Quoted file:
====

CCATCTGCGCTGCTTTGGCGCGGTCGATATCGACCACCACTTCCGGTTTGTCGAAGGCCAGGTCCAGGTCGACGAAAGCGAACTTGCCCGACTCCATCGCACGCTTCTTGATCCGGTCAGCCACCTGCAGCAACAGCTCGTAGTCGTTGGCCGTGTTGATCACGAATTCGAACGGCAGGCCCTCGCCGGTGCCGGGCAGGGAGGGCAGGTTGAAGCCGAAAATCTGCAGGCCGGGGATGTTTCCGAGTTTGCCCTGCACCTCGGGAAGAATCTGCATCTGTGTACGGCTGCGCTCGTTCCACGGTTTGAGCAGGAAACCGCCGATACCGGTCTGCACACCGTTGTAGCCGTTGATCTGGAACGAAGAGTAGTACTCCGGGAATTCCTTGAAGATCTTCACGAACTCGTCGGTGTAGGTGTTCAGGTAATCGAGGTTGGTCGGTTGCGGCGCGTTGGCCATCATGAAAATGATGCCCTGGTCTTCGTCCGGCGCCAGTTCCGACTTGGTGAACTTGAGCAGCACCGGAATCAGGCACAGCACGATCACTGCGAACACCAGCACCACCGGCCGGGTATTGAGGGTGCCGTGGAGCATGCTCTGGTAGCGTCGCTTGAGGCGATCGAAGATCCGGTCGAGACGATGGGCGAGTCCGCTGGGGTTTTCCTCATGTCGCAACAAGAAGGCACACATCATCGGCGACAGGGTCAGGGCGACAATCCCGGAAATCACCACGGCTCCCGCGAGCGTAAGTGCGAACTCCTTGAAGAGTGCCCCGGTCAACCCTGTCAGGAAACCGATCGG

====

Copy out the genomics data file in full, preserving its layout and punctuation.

CCATCTGCGCTGCTTTGGCGCGGTCGATATCGACCACCACTTCCGGTTTGTCGAAGGCCAGGTCCAGGTCGACGAAAGCGAACTTGCCCGACTCCATCGCACGCTTCTTGATCCGGTCAGCCACCTGCAGCAACAGCTCGTAGTCGTTGGCCGTGTTGATCACGAATTCGAACGGCAGGCCCTCGCCGGTGCCGGGCAGGGAGGGCAGGTTGAAGCCGAAAATCTGCAGGCCGGGGATGTTTCCGAGTTTGCCCTGCACCTCGGGAAGAATCTGCATCTGTGTACGGCTGCGCTCGTTCCACGGTTTGAGCAGGAAACCGCCGATACCGGTCTGCACACCGTTGTAGCCGTTGATCTGGAACGAAGAGTAGTACTCCGGGAATTCCTTGAAGATCTTCACGAACTCGTCGGTGTAGGTGTTCAGGTAATCGAGGTTGGTCGGTTGCGGCGCGTTGGCCATCATGAAAATGATGCCCTGGTCTTCGTCCGGCGCCAGTTCCGACTTGGTGAACTTGAGCAGCACCGGAATCAGGCACAGCACGATCACTGCGAACACCAGCACCACCGGCCGGGTATTGAGGGTGCCGTGGAGCATGCTCTGGTAGCGTCGCTTGAGGCGATCGAAGATCCGGTCGAGACGATGGGCGAGTCCGCTGGGGTTTTCCTCATGTCGCAACAAGAAGGCACACATCATCGGCGACAGGGTCAGGGCGACAATCCCGGAAATCACCACGGCTCCCGCGAGCGTAAGTGCGAACTCCTTGAAGAGTGCCCCGGTCAACCCTGTCAGGAAACCGATCGG